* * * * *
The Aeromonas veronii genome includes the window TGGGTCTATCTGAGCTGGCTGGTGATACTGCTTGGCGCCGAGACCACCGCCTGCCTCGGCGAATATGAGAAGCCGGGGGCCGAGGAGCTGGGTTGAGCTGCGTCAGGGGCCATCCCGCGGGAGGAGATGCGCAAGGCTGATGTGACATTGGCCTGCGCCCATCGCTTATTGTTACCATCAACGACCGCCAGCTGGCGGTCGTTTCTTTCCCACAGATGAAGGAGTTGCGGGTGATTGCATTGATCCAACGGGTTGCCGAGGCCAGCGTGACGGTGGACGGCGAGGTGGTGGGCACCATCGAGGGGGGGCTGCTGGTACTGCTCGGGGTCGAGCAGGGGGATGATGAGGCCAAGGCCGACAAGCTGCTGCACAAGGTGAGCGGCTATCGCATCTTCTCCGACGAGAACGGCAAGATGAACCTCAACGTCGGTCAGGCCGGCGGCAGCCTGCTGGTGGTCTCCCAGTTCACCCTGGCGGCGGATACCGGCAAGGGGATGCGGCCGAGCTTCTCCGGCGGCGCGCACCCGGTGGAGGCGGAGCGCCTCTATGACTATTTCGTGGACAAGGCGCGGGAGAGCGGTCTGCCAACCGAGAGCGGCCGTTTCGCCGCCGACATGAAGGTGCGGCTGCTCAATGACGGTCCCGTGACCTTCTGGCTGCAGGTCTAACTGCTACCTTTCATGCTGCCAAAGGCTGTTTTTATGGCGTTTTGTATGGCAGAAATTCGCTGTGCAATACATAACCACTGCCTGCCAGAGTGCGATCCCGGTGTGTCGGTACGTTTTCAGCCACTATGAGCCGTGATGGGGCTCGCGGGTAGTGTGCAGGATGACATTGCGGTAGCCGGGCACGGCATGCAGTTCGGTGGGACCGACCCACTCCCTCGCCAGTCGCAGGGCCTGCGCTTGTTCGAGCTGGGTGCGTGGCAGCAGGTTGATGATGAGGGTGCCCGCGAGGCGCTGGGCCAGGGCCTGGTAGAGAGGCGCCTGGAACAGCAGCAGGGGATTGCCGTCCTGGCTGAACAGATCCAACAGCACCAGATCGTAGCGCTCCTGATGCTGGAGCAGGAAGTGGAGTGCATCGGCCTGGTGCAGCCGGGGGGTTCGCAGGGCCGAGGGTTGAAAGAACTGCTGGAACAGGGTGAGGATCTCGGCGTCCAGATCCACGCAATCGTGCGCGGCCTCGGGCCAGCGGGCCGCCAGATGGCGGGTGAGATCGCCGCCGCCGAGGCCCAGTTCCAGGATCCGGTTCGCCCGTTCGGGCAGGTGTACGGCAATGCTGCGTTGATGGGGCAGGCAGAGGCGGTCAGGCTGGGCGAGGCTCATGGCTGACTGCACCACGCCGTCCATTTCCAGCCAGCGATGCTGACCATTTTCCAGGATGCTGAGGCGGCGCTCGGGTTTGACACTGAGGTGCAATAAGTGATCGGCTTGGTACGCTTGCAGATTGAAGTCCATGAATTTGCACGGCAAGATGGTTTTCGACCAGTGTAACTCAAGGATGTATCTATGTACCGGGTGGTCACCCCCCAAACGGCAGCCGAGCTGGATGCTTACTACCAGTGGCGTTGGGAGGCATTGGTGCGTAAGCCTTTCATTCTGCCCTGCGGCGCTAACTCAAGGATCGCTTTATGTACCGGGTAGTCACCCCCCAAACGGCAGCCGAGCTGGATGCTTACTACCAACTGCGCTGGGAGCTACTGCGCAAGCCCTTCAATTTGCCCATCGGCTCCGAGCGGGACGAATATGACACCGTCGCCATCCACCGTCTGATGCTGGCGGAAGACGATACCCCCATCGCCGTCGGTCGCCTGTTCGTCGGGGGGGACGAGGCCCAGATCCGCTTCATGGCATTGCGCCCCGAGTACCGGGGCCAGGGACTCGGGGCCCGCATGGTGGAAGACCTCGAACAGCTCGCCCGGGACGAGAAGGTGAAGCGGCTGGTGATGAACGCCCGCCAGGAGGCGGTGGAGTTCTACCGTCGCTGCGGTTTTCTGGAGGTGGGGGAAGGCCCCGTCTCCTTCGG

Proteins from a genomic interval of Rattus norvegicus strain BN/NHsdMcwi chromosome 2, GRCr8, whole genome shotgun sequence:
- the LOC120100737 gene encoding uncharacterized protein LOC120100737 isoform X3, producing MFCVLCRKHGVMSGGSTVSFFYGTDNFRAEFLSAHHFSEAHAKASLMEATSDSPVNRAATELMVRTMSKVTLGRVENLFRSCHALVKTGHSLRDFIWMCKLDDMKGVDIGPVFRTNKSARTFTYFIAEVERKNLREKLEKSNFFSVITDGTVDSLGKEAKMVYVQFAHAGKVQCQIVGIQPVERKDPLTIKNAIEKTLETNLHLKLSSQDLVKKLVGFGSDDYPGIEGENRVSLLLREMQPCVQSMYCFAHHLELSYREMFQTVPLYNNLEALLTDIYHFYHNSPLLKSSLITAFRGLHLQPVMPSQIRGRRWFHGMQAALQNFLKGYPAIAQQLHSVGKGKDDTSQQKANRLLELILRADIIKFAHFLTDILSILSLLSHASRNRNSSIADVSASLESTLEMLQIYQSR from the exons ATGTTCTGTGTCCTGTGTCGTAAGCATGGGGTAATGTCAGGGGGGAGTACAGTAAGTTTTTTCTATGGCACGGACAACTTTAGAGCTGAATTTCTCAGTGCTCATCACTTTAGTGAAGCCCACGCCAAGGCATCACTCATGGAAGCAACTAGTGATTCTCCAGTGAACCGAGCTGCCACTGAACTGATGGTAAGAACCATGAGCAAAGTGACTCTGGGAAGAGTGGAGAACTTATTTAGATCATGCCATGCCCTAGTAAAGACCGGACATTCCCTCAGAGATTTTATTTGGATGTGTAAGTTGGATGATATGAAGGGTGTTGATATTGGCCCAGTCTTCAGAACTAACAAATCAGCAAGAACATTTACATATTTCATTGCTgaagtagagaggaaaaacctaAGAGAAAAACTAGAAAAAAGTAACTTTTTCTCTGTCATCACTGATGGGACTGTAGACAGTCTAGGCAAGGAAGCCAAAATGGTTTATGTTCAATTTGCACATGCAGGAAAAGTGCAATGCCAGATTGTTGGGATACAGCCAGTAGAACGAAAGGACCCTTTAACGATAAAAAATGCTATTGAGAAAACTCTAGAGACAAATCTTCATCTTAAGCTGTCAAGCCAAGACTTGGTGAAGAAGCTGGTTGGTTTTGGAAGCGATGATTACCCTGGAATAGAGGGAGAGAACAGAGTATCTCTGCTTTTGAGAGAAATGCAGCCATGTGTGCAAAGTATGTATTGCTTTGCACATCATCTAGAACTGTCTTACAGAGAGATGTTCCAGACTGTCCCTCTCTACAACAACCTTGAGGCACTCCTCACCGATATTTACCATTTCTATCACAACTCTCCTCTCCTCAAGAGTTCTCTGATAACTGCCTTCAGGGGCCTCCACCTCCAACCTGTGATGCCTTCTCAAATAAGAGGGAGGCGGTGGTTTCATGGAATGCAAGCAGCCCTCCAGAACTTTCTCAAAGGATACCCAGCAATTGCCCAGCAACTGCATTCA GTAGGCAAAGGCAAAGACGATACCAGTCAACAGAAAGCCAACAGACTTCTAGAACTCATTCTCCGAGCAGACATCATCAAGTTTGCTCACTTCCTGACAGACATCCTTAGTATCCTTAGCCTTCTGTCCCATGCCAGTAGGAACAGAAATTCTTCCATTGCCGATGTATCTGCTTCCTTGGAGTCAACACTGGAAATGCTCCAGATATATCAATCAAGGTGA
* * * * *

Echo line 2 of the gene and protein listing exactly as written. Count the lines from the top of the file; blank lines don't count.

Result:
Proteins from a genomic interval of Rattus norvegicus strain BN/NHsdMcwi chromosome 2, GRCr8, whole genome shotgun sequence: